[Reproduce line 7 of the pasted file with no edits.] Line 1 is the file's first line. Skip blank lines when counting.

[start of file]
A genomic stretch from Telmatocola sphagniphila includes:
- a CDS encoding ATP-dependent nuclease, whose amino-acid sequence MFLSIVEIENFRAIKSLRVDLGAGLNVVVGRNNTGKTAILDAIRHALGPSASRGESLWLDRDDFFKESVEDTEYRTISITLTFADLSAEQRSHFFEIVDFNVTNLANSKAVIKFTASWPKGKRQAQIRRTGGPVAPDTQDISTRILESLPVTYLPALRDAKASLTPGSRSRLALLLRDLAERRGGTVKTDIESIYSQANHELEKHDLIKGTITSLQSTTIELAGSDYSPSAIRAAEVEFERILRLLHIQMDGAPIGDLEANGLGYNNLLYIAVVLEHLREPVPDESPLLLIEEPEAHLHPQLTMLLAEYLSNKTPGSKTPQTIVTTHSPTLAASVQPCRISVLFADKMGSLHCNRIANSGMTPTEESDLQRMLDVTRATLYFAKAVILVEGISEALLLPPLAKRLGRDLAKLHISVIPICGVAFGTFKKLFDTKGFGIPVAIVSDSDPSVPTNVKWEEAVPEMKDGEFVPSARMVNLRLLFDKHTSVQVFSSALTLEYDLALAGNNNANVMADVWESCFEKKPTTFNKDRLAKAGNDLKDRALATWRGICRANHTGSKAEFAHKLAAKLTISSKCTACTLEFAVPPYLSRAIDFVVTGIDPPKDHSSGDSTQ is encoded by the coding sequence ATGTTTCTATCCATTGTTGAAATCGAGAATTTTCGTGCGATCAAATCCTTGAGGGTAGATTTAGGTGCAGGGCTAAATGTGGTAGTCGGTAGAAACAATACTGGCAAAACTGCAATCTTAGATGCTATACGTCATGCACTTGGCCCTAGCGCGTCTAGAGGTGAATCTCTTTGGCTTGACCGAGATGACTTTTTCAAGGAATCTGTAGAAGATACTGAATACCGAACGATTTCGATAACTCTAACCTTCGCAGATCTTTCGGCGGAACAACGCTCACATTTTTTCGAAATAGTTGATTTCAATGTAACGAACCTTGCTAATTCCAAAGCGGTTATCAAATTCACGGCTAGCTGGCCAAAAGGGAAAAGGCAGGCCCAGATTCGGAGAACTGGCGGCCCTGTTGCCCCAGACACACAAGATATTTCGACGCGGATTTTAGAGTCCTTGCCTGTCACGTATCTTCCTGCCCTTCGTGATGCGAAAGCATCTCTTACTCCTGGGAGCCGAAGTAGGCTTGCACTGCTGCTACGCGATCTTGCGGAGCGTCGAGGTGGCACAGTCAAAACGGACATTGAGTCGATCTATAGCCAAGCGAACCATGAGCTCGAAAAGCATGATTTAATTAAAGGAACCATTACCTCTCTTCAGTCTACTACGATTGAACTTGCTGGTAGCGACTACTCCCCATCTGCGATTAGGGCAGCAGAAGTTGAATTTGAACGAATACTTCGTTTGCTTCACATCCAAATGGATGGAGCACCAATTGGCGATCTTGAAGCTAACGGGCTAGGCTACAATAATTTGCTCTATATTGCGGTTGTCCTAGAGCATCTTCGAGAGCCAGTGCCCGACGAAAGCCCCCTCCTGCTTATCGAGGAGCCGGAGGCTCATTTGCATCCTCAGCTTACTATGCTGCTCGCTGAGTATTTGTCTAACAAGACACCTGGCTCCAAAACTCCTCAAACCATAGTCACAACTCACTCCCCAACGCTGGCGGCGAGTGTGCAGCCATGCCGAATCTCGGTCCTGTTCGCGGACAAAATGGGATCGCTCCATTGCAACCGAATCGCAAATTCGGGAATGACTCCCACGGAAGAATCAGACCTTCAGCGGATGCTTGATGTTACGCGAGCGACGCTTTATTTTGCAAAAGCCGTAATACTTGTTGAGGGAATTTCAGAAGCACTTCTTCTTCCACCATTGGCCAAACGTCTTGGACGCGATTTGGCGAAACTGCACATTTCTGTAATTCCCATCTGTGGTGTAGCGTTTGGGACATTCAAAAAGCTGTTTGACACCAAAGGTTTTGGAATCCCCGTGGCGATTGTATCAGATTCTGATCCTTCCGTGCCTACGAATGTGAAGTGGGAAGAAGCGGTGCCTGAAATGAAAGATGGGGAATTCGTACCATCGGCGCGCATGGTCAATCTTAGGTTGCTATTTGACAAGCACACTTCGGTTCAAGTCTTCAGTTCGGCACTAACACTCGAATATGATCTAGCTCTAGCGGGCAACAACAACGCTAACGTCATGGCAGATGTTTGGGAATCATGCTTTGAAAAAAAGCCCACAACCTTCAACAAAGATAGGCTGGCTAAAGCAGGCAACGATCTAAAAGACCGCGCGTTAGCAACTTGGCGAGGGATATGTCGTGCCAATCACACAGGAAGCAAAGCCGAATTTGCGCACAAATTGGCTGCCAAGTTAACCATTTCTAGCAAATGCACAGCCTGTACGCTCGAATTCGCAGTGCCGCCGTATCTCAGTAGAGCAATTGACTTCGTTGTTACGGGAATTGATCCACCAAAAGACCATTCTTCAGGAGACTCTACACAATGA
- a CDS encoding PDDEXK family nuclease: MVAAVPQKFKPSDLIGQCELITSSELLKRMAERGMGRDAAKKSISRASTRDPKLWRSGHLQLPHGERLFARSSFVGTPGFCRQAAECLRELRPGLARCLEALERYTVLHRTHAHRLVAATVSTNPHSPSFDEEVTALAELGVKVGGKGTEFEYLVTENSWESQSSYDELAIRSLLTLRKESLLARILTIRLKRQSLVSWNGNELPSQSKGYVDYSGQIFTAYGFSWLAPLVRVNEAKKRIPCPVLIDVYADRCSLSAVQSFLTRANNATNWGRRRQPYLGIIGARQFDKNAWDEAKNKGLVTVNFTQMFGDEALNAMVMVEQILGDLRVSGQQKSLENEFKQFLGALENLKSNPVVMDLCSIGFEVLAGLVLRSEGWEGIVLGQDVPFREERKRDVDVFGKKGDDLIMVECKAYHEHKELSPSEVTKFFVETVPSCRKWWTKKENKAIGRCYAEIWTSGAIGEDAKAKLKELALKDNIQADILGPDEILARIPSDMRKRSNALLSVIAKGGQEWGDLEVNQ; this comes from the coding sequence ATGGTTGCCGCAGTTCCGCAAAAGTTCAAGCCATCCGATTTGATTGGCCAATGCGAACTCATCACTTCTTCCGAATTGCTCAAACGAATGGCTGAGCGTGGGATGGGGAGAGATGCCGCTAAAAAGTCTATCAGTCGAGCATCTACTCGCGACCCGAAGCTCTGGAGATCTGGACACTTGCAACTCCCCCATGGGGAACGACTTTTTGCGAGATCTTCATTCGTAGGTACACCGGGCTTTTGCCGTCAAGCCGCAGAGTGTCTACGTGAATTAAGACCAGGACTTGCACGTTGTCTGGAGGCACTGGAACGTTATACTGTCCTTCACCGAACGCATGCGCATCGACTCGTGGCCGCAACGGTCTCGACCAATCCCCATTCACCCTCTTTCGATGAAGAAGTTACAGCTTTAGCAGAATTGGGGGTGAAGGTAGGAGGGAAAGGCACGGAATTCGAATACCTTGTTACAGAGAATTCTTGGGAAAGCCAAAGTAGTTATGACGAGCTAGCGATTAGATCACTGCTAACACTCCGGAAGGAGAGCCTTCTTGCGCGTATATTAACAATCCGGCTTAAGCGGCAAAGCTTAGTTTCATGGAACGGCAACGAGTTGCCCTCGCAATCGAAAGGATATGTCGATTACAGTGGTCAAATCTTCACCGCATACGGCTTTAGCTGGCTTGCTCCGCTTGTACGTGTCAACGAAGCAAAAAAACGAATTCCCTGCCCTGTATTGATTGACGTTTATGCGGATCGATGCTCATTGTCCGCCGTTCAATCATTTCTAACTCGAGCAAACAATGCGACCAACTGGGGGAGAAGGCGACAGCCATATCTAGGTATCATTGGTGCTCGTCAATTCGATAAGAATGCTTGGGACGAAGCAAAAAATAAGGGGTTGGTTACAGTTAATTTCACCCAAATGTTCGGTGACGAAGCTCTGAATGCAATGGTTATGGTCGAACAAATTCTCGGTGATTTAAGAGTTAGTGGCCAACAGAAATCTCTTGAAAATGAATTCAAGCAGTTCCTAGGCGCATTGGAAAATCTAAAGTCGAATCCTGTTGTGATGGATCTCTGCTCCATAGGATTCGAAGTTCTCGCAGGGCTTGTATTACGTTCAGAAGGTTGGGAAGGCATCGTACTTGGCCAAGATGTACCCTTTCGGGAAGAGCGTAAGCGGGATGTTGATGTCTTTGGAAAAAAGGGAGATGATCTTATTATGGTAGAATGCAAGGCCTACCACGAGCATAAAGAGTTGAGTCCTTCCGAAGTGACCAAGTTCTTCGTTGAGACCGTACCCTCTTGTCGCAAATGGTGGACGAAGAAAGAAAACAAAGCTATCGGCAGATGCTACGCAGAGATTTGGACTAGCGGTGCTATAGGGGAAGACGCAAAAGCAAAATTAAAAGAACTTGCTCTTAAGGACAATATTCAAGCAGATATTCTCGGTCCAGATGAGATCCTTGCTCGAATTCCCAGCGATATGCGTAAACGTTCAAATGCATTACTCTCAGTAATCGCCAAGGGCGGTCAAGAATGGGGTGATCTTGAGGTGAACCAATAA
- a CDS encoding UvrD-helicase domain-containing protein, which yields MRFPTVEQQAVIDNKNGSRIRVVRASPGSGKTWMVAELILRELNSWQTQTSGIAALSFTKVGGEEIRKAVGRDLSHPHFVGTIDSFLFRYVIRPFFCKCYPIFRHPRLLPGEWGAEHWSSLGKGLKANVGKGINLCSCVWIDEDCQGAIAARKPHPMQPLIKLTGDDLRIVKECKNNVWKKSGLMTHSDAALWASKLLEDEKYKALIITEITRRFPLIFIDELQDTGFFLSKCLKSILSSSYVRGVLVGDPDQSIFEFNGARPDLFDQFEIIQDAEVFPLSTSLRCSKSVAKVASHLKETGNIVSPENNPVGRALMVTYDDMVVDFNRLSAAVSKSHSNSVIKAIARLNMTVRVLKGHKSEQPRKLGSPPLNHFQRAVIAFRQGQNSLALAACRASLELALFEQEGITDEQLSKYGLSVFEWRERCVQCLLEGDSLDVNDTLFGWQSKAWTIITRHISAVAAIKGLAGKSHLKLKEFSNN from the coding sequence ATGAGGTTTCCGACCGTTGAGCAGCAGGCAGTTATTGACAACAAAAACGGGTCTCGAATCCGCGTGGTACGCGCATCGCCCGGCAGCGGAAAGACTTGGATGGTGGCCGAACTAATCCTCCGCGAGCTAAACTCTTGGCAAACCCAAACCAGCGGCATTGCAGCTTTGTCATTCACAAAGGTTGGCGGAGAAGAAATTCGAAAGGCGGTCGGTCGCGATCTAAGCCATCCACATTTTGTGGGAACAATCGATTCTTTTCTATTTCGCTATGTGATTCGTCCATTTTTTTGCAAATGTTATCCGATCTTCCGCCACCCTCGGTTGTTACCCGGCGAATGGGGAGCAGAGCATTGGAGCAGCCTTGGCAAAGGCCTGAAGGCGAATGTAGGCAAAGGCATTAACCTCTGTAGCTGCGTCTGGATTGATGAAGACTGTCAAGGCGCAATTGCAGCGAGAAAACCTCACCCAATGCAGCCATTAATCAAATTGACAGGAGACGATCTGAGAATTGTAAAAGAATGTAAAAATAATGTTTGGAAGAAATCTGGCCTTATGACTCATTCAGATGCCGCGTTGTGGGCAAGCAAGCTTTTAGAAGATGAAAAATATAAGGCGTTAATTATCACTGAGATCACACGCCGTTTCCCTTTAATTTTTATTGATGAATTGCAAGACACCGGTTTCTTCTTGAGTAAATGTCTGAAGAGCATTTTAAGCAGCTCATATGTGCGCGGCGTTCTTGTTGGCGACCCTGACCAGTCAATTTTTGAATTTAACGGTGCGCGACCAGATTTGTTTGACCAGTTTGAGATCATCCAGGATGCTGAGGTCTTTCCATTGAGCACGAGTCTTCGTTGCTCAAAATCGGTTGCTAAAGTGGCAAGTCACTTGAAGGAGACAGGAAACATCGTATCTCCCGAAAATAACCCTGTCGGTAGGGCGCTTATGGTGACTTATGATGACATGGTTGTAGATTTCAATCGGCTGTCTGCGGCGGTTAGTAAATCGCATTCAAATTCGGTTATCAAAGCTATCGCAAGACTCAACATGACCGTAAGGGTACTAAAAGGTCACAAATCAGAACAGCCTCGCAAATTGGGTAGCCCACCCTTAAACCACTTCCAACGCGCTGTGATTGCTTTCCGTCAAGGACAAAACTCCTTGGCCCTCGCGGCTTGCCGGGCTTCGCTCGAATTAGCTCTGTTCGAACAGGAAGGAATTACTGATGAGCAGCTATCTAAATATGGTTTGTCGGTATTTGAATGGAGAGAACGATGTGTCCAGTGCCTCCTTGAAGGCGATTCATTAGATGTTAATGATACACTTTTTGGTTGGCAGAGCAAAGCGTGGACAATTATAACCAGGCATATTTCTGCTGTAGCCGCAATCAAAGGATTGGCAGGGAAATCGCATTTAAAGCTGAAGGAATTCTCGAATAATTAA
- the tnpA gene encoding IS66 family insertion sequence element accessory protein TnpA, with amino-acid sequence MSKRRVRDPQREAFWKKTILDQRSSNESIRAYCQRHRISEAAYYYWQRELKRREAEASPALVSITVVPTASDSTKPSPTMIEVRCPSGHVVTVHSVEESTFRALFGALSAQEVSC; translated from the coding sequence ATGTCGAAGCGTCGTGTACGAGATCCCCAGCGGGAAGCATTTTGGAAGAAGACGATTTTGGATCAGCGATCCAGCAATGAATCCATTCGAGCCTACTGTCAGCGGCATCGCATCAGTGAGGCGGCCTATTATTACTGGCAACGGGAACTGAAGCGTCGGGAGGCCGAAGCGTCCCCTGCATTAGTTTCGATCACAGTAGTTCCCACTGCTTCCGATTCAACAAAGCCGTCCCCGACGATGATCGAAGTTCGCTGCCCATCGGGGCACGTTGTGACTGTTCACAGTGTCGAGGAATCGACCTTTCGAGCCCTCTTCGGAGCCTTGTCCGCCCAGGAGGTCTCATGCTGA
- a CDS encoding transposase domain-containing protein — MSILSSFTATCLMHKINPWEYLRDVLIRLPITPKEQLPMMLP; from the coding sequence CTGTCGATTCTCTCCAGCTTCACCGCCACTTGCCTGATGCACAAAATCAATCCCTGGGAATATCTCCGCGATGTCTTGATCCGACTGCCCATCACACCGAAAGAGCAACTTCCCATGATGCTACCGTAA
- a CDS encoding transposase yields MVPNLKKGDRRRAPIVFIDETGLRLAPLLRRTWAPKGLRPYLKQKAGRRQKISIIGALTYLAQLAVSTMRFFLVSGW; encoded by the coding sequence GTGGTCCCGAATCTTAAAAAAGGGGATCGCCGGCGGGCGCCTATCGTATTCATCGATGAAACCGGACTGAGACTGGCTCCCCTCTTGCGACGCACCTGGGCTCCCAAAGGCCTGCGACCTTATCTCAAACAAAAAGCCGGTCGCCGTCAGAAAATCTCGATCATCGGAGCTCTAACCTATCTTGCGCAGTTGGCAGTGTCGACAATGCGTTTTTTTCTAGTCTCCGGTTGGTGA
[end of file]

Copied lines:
- a CDS encoding transposase yields MVPNLKKGDRRRAPIVFIDETGLRLAPLLRRTWAPKGLRPYLKQKAGRRQKISIIGALTYLAQLAVSTMRFFLVSGW; encoded by the coding sequence GTGGTCCCGAATCTTAAAAAAGGGGATCGCCGGCGGGCGCCTATCGTATTCATCGATGAAACCGGACTGAGACTGGCTCCCCTCTTGCGACGCACCTGGGCTCCCAAAGGCCTGCGACCTTATCTCAAACAAAAAGCCGGTCGCCGTCAGAAAATCTCGATCATCGGAGCTCTAACCTATCTTGCGCAGTTGGCAGTGTCGACAATGCGTTTTTTTCTAGTCTCCGGTTGGTGA